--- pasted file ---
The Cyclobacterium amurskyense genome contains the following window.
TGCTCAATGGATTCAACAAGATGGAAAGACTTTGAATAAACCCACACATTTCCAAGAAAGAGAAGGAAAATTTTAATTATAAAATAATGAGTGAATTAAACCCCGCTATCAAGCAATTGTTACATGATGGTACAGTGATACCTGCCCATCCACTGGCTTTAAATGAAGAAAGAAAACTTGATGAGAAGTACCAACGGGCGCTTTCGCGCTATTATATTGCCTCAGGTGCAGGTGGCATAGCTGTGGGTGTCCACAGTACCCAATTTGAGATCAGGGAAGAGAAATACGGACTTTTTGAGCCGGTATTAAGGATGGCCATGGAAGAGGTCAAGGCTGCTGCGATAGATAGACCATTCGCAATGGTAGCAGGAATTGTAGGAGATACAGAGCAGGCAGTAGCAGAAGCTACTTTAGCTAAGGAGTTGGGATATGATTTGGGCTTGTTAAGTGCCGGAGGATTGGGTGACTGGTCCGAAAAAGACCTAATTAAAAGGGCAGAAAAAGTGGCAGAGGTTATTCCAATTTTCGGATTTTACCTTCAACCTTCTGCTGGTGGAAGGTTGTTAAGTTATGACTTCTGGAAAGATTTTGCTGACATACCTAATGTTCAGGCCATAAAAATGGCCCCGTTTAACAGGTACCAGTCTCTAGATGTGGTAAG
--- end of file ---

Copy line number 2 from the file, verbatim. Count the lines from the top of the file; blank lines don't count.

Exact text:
TGCTCAATGGATTCAACAAGATGGAAAGACTTTGAATAAACCCACACATTTCCAAGAAAGAGAAGGAAAATTTTAATTATAAAATAATGAGTGAATTAAACCCCGCTATCAAGCAATTGTTACATGATGGTACAGTGATACCTGCCCATCCACTGGCTTTAAATGAAGAAAGAAAACTTGATGAGAAGTACCAACGGGCGCTTTCGCGCTATTATATTGCCTCAGGTGCAGGTGGCATAGCTGTGGGTGTCCACAGTACCCAATTTGAGATCAGGGAAGAGAAATACGGACTTTTTGAGCCGGTATTAAGGATGGCCATGGAAGAGGTCAAGGCTGCTGCGATAGATAGACCATTCGCAATGGTAGCAGGAATTGTAGGAGATACAGAGCAGGCAGTAGCAGAAGCTACTTTAGCTAAGGAGTTGGGATATGATTTGGGCTTGTTAAGTGCCGGAGGATTGGGTGACTGGTCCGAAAAAGACCTAATTAAAAGGGCAGAAAAAGTGGCAGAGGTTATTCCAATTTTCGGATTTTACCTTCAACCTTCTGCTGGTGGAAGGTTGTTAAGTTATGACTTCTGGAAAGATTTTGCTGACATACCTAATGTTCAGGCCATAAAAATGGCCCCGTTTAACAGGTACCAGTCTCTAGATGTGGTAAG